If you’ve run out of ways to reinvent your recipes, and are looking to add some flair to your cooking, you should delve into the realm of ethnic cuisine. Exploring the distinct herbs and spices used by other cultures is a good place to start.
Exotic fruits and vegetables are often used in ethnic dishes, and help lend authenticity to a meal. Still, what really defines a cuisine is the unique blend of seasonings and spices used to create traditional, and distinctly flavored dishes. Adding basic condiments like curry powder to a stir-fry is a surefire way to transform your meal from an ordinary plate to an exciting adventure.
Check out our suggested spices, and hit up the nearest ethnic or specialty food store to take off on your culinary voyage.
Take the Slow Boat to China
Hoisin sauce: A thick, sweet spicy sauce made from soybeans and used in stir-fries and as a condiment, like ketchup.
Sesame oil: Light sesame oil has a slightly nutty flavor and is used for cooking and frying. Dark sesame oil, sometimes called Oriental sesame oil, is a dark brown, fragrant, and deeply flavored oil. It packs a lot of punch, so use it sparingly, and only as a seasoning.
Star anise: This pretty, star-shaped spice comes from a Chinese evergreen tree. It’s similar to anise seed but stronger in flavor. Try adding it to soups, stews, and other cooked dishes.
Find the Heart of France
Chestnut puree: You can use this rich concoction to add a hint of nutty flavour to gravies, sauces, baked goods, and vegetable side dishes.
Mustard: The most popular mustard, from the Dijon region, is sharp and moderately hot. Serve it the table, or use it to flavour sauces and salad dressings.
Nut oils: These richly flavored seasoning oils made from hazelnuts, walnuts, or almonds should never used in cooking, because heat destroys their flavor. Try adding a splash to a vinaigrette for any type of salads, or drizzle over cooked vegetables.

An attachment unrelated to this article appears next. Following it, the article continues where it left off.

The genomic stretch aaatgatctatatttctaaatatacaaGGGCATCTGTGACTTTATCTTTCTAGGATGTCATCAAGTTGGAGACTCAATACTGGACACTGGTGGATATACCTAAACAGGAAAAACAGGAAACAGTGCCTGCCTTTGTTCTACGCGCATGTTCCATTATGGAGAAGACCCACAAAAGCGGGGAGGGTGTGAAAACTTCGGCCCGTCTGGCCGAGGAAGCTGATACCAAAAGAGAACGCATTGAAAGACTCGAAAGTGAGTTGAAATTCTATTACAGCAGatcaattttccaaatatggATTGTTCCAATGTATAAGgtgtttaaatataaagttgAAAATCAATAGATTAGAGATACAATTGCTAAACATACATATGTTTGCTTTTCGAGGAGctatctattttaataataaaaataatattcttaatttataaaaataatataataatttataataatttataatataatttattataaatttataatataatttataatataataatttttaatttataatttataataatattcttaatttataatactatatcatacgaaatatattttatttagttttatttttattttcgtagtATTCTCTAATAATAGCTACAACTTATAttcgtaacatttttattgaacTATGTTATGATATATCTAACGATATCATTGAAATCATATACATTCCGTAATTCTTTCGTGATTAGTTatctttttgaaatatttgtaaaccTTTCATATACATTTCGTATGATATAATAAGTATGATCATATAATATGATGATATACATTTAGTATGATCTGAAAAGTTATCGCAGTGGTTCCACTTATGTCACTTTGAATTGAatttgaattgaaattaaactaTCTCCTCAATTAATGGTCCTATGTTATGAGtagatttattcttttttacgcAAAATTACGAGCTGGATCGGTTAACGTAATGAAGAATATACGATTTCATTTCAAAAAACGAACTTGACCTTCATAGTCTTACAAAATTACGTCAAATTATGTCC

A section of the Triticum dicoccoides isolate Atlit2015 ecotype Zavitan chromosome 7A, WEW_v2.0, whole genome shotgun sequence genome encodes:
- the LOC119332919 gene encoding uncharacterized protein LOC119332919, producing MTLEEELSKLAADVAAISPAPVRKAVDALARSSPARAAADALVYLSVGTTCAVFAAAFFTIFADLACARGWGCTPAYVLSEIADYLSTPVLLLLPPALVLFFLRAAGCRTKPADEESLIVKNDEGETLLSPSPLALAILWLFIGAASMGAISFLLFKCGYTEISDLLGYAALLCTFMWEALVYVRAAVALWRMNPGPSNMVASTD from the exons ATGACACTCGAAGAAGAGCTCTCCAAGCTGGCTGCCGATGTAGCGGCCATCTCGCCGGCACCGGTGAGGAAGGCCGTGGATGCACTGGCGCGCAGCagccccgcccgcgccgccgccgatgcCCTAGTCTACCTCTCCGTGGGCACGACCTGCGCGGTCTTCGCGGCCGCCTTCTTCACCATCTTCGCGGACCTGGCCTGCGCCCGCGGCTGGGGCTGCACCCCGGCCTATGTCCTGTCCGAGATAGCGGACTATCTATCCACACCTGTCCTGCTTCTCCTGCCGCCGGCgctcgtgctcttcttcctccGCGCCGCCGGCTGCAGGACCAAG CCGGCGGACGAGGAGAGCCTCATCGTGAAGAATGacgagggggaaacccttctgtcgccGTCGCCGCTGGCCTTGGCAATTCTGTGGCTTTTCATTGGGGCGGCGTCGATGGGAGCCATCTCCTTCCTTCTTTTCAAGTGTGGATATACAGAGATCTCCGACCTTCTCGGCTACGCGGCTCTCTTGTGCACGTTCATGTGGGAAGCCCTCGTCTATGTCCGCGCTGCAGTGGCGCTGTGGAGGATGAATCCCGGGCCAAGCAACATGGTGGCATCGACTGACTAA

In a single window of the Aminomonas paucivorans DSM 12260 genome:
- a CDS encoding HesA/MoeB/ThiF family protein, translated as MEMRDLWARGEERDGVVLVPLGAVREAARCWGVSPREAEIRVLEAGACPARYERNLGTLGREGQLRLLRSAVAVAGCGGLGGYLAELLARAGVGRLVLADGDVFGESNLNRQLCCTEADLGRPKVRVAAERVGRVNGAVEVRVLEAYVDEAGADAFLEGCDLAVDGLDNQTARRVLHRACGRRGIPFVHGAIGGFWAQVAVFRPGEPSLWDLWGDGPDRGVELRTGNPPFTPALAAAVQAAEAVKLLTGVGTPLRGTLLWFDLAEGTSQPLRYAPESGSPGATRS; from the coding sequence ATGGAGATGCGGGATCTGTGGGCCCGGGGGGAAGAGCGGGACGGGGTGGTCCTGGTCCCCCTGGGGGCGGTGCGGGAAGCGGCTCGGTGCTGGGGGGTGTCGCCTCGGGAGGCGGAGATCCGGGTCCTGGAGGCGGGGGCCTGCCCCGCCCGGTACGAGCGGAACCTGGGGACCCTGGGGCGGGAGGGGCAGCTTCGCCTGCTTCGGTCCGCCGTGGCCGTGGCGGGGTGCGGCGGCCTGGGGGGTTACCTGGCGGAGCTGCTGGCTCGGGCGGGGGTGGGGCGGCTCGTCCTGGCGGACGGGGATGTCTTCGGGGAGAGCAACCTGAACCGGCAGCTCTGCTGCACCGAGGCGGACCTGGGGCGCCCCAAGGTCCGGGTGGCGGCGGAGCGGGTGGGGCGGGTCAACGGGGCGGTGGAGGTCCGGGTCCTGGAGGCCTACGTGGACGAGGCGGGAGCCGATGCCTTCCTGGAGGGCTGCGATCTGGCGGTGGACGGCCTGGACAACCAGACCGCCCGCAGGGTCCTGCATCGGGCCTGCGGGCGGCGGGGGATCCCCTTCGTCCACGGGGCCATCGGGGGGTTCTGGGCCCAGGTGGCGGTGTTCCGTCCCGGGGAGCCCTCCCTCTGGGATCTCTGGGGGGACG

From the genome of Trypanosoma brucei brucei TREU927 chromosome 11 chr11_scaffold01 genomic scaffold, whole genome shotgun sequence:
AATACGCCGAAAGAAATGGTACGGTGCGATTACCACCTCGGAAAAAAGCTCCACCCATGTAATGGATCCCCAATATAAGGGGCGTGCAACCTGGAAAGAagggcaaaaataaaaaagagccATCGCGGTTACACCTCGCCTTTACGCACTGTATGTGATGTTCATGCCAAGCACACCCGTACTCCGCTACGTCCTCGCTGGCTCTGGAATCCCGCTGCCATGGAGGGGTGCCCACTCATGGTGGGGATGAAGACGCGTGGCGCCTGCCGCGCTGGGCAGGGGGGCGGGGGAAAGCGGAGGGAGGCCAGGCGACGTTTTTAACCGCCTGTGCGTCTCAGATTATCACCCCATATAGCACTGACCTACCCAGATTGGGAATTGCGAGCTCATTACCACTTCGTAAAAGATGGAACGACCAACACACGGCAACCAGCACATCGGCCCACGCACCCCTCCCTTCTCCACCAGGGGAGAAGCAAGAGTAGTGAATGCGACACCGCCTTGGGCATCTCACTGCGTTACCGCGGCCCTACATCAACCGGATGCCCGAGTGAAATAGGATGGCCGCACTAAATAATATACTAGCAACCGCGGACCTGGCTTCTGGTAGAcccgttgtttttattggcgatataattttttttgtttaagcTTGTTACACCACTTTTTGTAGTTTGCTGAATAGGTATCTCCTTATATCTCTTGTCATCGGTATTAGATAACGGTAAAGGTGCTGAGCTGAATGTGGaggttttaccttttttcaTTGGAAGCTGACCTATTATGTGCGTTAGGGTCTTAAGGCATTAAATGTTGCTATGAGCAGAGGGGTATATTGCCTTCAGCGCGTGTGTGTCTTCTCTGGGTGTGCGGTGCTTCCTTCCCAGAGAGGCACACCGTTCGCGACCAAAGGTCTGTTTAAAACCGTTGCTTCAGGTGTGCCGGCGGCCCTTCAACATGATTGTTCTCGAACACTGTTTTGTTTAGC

Kalamata olive spread: Try this rich puree of olives, olive oil, capers, and herbs as a spread on toast or sandwiches.
Olive oil: Extra-virgin olive oil with strong, fruity flavor is a basic condiment in Greek cuisine. It’s delicious in vinaigrettes and drizzled over vegetables.
Pomegranate syrup: Add a tangy touch to your vinaigrette, sauce, or marinade with this fruit sauce.
Take the Train to Darjeeling
Chutney: Chutneys are made from a variety of ingredients. The most popular flavours are mango, lemon, coriander, mint, and date. Use one of these sweet and spicy condiments as a spread, a dip for appetizers, or a relish to go with a rice dish.
Curry powder: This aromatic blend of many seeds and spices is a staple of Indian cuisine. You can use it to give curries, lentils, meat and poultry dishes, salad dressings, sauces, and cooked vegetables, a distinct touch. Hot curry powder is seasoned with extra “hot” spices, like ginger and red pepper.
Garam masala: Made from a spicy blend of cinnamon, cumin, black pepper, coriander, cloves, and cardamom, this mixture adds a bold and complex flavour curries, rice, beans, and potatoes. It’s also ideal for eggplant, and meat dishes.
Experience a Taste of Rome
Balsamic vinegar: This classic condiment is made from concentrated grape juice that is aged in wooden barrels. The barrels contribute their own distinctive flavor to the vinegar, so each brand has a somewhat unique flavor, depending on the type of barrel used. Balsamic vinegar works well as a simple flavoring sauce for fish, meats, green salads, vegetables, and even citrus fruits and berries.
Extra-virgin olive oil: Deep green, intensely flavored and fragrant, high-grade olive oil is used to flavor pastas, salads, and cooked vegetables.
Sweet pepper paste or spread: Slather this puree of roasted peppers, olive oil, vinegar, and cheese on toast or sandwiches for a Mediterranean touch.
Jet to Japan
Miso: For a healthy and tasty seasoning, add this fermented soybean paste to your soups, salad dressings, and marinades.
Wasabi: This dangerously hot and somewhat bitter powder or paste adds a kick to any dip, dressing, or sauces.
Soy sauce: The most important and commonly used seasoning throughout Japan and all of Asia, this salty sauce made from fermented soybeans comes in several varieties. Light soy sauce is thinner and saltier. Dark soy sauce, like Japanese tamari, is thicker and less salty. Add it to any dish to bring a taste of Japan into your kitchen.